In the ECJ’s decision in the matter of Helga Krüsemann and Others v. TUIfly GmbH, the Court dealt with a claim that involved a “wildcat strike” taken by the flight crew of an airline which resulted in the delay or cancellation of flights.
The circumstances of the matter related to a notice that TUIfly’s management sent in September 2016 on structural changes within the Company. Following this notice, the flight crew gave notice on its absence due to “sick leave” for a period of around one week. As a result of this “wildcat strike” many flights experienced delays and/or cancellations.
In its decision, the ECJ found that under European Regulation (EC) No 261/2004 a spontaneous absence of a significant part of the flight crew, a “wildcat strike”, which is caused by a notice of the Company’s management on a restructuring change, does not amount to “extraordinary circumstances” under the Regulation.
The ECJ held that a restructuring change is part of the normal management of a company, that airlines may have to contend with disagreements and/or employee disputes, and such risk should be considered to be part of the normal activity of an airline. The Court also held that when a “wildcat strike” is not initiated by a trade union, no distinction will be made regarding the matter of compensation because the right to compensation is not dependent on specific legislation of any country, and this in order to ensure the protection of passengers from the exemption established in Regulation 261.
Leave for Small Claims Appeal 45063-02-18 Blue Air et al. v. Damski et al. – plane’s technical fault amount to an extraordinary circumstance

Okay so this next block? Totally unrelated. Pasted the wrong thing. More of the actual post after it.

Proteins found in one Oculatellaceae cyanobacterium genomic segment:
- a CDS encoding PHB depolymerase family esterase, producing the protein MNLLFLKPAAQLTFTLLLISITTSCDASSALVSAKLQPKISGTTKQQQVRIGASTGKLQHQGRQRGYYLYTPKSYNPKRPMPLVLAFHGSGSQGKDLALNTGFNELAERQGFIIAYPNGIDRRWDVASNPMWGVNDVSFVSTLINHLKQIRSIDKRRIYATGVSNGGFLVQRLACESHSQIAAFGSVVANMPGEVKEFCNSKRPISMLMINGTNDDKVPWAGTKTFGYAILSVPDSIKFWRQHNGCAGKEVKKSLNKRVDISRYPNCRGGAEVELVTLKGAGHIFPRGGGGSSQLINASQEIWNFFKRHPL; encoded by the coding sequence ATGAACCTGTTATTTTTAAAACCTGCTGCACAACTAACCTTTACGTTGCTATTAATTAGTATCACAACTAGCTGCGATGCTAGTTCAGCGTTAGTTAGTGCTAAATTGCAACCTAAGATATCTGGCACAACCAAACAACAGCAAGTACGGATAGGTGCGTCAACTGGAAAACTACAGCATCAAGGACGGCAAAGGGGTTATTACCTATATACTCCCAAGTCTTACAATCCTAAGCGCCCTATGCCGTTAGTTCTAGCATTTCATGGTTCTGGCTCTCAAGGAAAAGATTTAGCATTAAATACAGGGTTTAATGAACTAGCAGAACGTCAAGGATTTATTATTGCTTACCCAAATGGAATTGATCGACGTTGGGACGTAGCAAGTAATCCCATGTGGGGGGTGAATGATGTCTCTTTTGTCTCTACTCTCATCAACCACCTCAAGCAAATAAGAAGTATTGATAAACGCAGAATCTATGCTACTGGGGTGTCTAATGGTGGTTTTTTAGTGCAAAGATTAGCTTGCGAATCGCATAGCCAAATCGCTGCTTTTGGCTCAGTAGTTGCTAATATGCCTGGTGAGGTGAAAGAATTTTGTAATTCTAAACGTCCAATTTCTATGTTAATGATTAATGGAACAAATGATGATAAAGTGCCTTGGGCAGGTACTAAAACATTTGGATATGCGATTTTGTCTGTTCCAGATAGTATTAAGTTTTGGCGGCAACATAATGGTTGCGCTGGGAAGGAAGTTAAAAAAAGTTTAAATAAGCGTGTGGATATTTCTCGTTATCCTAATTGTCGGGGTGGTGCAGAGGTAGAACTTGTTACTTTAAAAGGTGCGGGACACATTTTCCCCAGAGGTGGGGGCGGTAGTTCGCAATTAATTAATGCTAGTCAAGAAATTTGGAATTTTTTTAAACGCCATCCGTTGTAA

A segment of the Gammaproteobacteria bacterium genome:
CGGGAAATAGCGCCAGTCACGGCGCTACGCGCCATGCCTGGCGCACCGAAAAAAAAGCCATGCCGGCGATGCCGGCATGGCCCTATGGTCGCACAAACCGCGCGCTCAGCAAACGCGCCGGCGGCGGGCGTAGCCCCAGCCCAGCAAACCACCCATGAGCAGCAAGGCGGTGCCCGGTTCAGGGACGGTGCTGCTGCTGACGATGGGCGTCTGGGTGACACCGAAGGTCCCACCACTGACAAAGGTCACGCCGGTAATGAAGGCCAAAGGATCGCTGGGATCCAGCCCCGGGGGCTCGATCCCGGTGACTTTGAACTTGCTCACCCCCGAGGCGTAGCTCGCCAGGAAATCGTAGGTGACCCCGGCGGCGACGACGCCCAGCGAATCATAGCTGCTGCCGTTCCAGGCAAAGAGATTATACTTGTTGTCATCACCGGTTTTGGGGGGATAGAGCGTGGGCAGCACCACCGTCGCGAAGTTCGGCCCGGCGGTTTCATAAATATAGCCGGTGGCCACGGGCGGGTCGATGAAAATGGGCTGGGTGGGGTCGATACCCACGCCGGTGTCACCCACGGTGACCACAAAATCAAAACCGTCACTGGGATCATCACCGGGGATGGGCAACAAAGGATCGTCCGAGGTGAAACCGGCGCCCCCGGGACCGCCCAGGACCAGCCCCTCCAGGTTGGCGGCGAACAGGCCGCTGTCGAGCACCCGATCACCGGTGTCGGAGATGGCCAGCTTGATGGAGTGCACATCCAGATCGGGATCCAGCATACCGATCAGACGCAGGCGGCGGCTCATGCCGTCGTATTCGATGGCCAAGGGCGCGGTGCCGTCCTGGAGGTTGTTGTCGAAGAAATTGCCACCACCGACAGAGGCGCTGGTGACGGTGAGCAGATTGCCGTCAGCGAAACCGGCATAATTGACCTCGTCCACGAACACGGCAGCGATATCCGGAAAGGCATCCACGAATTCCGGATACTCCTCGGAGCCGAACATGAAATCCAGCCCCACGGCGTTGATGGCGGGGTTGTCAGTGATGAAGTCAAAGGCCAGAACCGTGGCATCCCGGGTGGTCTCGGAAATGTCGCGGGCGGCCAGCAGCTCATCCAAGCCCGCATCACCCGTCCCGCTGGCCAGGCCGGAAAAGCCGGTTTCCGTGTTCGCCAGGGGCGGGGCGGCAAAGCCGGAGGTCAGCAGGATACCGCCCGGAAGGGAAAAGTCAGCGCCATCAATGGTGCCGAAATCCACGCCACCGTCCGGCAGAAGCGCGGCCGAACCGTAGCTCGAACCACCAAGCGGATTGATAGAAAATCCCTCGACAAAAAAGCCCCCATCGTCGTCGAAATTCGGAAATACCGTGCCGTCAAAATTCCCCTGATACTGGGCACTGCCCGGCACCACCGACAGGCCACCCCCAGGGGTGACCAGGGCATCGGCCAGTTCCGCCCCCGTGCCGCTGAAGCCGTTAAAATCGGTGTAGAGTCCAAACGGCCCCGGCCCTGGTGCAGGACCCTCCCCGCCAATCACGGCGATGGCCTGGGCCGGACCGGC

The District Court in Tel Aviv-Yafo accepted Blue Air’s legal arguments made in the framework of LSCA 45063-02-18 Blue Air et al. v. Damski et al. (not yet published), and it established that indeed a narrow interpretation should be given to the exemption granted to the flight operator under section 6(e)(1) of the Aviation Services Law from its obligation to compensate a passenger whose flight was cancelled, however – this provision should not be void of all meaning and the burden imposed on the flight operator should not be such that it is impossible to satisfy.
Accordingly, the Honorable Court granted leave for appeal from the decision of the Small Claims Court in Herzliya (the Hon. J. Amiad Rath) in three consolidated claims and found that the lower court erred when it held that extraordinary circumstances were not made out under section 6(e)(1) of the Law because according to the case law, a technical fault cannot establish extraordinary circumstances. The District Court held that there are certainly cases in which it was established that technical faults on aircraft amounted to extraordinary circumstances that resulted in the exemption from the requirement under the Law to provide compensation. Thus, the District Court found that the defendant could employ the defense under section 6(e)(1) of the Aviation Services Law and the Respondents were not entitled to compensation.
The District Court added that the fault that occurred in the air release mechanism of the tire due to excessive heat, which is meant to prevent a puncture in the tire, is a rare malfunction that requires safe repair before take-off, and in any event, this was not a case of deficient maintenance or an item that needed to be replaced before the flight.
The Court added that the fact that the airline compensated a number of passengers in accordance with the amount of compensation set under the law, does not change the conclusion that the Court reached in the matter. Such compensation was given as a payment beyond the letter of the law, and it is not possible to infer the airline’s obligation from it.
For further information please feel free to contact the Author of this update:
Adv. Shirly Kazir | email@example.com | +972.3.6941348